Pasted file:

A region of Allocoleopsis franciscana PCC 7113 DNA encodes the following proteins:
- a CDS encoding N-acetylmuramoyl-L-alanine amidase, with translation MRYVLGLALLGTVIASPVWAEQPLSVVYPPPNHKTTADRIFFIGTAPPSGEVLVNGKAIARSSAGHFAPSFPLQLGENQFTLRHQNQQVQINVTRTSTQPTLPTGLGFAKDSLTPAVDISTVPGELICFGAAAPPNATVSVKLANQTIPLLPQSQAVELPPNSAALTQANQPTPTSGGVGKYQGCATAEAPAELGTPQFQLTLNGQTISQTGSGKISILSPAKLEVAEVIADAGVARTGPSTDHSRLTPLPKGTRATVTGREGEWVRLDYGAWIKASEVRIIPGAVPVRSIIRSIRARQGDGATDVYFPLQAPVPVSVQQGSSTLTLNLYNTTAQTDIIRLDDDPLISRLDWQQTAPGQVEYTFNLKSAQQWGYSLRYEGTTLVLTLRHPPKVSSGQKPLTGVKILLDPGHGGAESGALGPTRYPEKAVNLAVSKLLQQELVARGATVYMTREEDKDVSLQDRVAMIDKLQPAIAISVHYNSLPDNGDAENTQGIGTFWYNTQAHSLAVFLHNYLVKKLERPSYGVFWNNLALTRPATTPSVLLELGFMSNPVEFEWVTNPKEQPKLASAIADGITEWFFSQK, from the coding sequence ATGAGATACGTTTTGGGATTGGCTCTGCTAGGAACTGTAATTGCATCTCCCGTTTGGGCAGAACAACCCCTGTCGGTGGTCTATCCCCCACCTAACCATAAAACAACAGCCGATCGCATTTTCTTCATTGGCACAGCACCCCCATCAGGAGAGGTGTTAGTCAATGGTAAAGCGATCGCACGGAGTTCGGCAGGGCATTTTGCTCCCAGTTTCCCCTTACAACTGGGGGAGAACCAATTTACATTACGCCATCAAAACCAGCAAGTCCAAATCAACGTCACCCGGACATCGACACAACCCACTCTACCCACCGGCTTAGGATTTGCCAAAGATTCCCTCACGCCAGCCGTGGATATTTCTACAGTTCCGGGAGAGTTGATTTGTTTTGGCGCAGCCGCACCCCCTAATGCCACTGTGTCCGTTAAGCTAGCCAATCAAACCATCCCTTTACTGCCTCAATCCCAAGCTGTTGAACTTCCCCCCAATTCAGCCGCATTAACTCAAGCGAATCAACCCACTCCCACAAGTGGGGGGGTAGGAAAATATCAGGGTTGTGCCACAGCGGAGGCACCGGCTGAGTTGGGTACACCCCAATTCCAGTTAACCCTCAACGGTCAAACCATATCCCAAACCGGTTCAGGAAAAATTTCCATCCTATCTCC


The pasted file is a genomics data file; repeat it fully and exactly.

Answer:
A region of Allocoleopsis franciscana PCC 7113 DNA encodes the following proteins:
- a CDS encoding N-acetylmuramoyl-L-alanine amidase, with translation MRYVLGLALLGTVIASPVWAEQPLSVVYPPPNHKTTADRIFFIGTAPPSGEVLVNGKAIARSSAGHFAPSFPLQLGENQFTLRHQNQQVQINVTRTSTQPTLPTGLGFAKDSLTPAVDISTVPGELICFGAAAPPNATVSVKLANQTIPLLPQSQAVELPPNSAALTQANQPTPTSGGVGKYQGCATAEAPAELGTPQFQLTLNGQTISQTGSGKISILSPAKLEVAEVIADAGVARTGPSTDHSRLTPLPKGTRATVTGREGEWVRLDYGAWIKASEVRIIPGAVPVRSIIRSIRARQGDGATDVYFPLQAPVPVSVQQGSSTLTLNLYNTTAQTDIIRLDDDPLISRLDWQQTAPGQVEYTFNLKSAQQWGYSLRYEGTTLVLTLRHPPKVSSGQKPLTGVKILLDPGHGGAESGALGPTRYPEKAVNLAVSKLLQQELVARGATVYMTREEDKDVSLQDRVAMIDKLQPAIAISVHYNSLPDNGDAENTQGIGTFWYNTQAHSLAVFLHNYLVKKLERPSYGVFWNNLALTRPATTPSVLLELGFMSNPVEFEWVTNPKEQPKLASAIADGITEWFFSQK, from the coding sequence ATGAGATACGTTTTGGGATTGGCTCTGCTAGGAACTGTAATTGCATCTCCCGTTTGGGCAGAACAACCCCTGTCGGTGGTCTATCCCCCACCTAACCATAAAACAACAGCCGATCGCATTTTCTTCATTGGCACAGCACCCCCATCAGGAGAGGTGTTAGTCAATGGTAAAGCGATCGCACGGAGTTCGGCAGGGCATTTTGCTCCCAGTTTCCCCTTACAACTGGGGGAGAACCAATTTACATTACGCCATCAAAACCAGCAAGTCCAAATCAACGTCACCCGGACATCGACACAACCCACTCTACCCACCGGCTTAGGATTTGCCAAAGATTCCCTCACGCCAGCCGTGGATATTTCTACAGTTCCGGGAGAGTTGATTTGTTTTGGCGCAGCCGCACCCCCTAATGCCACTGTGTCCGTTAAGCTAGCCAATCAAACCATCCCTTTACTGCCTCAATCCCAAGCTGTTGAACTTCCCCCCAATTCAGCCGCATTAACTCAAGCGAATCAACCCACTCCCACAAGTGGGGGGGTAGGAAAATATCAGGGTTGTGCCACAGCGGAGGCACCGGCTGAGTTGGGTACACCCCAATTCCAGTTAACCCTCAACGGTCAAACCATATCCCAAACCGGTTCAGGAAAAATTTCCATCCTATCTCC